But there is a ray of hope. A very top Obama adviser told me that there is an exit strategy. The Federal Reserve, which is pumping cash into the economy by buying up debt, will simply reverse the process, and withdraw cash. And Obama will strike a grand bargain with Congress to reduce spending on Medicaid, Medicare and Social Security. That means Republicans would agree to still higher taxes, and Democrats to cuts in benefits. Possible. Not probable, but possible.
Obama's critics have allowed themselves to be distracted by their distaste for his outsize budget deficits and massive interventions in the auto and financial services industries. Socialism, they say. Not a bit of it. Barack Obama did not tramp through the snows of Iowa and eat ethnic food to please the television cameras in order to end up personally guaranteeing Americans that he will have their tail pipes replaced if necessary. Or to fight with bankers about their compensation, or pick the hotels in which they would be permitted to entertain clients.
He did it to convert America into a social democracy on European lines. Smaller cars; more modest homes; faster trains; healthcare for all, managed by the government; an electric-supply system engineered according to government specifications; guaranteed college tuition with associated control over universities. And, necessarily, higher taxes — at first on 'the rich', then on the middle class, in a massive effort to transfer control of the nation's income from those who earned it to government bureaucrats.
In short, Obama is taking very seriously his self-description as a 'transformative' president. Lincolnesque. Rooseveltian. His stimulus programme is important to him only because he must get the economy moving if he is to retain his political clout and win another term, by the end of which the government will be controlling an increasing portion of the nation's output and wealth. After two terms, that will be a permanent change.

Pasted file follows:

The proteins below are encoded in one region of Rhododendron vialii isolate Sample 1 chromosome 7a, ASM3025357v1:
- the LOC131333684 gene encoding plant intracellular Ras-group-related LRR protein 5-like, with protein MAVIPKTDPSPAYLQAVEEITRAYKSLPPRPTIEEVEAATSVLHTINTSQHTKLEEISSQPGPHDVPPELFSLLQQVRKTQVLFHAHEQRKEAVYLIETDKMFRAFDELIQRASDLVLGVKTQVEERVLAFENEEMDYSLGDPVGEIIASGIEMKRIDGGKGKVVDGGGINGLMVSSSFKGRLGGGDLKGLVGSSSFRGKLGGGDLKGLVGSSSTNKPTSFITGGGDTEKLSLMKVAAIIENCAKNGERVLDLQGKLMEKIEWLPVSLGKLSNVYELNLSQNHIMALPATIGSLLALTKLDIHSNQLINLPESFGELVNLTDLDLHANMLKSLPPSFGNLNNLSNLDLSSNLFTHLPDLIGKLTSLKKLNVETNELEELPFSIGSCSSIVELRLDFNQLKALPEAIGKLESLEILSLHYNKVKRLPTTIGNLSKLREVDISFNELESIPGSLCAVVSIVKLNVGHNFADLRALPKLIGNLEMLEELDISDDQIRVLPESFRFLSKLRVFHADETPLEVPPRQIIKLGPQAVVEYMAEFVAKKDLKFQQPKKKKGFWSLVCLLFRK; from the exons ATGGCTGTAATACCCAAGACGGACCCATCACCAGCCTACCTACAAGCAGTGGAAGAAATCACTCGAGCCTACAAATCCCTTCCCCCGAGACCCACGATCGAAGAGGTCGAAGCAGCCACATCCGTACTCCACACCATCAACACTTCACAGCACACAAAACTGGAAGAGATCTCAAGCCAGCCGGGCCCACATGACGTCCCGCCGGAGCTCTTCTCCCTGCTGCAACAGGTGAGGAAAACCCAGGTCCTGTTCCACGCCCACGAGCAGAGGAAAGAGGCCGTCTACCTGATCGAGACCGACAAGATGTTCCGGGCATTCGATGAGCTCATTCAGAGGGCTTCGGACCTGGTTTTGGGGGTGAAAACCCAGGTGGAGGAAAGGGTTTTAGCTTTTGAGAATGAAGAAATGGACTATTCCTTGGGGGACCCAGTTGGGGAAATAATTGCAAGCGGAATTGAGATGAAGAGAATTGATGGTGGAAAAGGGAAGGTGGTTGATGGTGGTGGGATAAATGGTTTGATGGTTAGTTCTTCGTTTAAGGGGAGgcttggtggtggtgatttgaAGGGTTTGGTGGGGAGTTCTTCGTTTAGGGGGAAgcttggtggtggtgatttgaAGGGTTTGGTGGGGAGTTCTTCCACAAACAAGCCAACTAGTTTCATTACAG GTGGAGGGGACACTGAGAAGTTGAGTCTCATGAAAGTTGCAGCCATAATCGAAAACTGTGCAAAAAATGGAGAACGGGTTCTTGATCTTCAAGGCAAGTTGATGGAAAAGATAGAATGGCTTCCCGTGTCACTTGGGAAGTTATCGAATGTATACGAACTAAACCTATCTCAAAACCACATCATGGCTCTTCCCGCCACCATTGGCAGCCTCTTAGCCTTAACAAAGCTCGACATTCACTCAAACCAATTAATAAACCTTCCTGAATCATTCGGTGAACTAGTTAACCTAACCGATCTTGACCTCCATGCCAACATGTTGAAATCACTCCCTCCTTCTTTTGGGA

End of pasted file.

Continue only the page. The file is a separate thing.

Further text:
More ominous, he wants to extend the power of government in ways that will change the nature of America's system of governance. If AIG has contracts with its employees that the President finds offensive, abrogate the contracts or confiscate their proceeds. If banks find regulation so onerous that they want to return money borrowed from the government, warn them that if they do, they might be declared insolvent. If financial institutions and, eventually, other firms don't meet government standards of compensation and lending, authorise the Treasury to take them over. And if workers don't vote to have trade unions represent them, take away the secret ballot and force them to express a preference in the presence of union organisers.
Unlike many conservatives, I was not unhappy when Obama defeated my candidate John McCain. Reforms of the capitalist system are needed, and greater weight paid to considerations of fairness. But I did not imagine that our new President would take as his model economies that have failed for decades to grow at a sufficient rate to provide jobs for all their citizens. He is determined to do just that. I am afraid, very afraid.
Irwin Stelzer is a Senior Fellow and Director of Economic Policy Studies for the Hudson Institute. He is also the U.S. economist and political columnist for The Sunday Times (London) and The Courier Mail (Australia), a columnist for The New York Post, and an honorary fellow of the Centre for Socio-Legal Studies for Wolfson College at Oxford University. He is the founder and former president of National Economic Research Associates and a consultant to several U.S. and United Kingdom industries on a variety of commercial and policy issues. He has a doctorate in economics from Cornell University and has taught at institutions such as Cornell, the University of Connecticut, New York University, and Nuffield College, Oxford.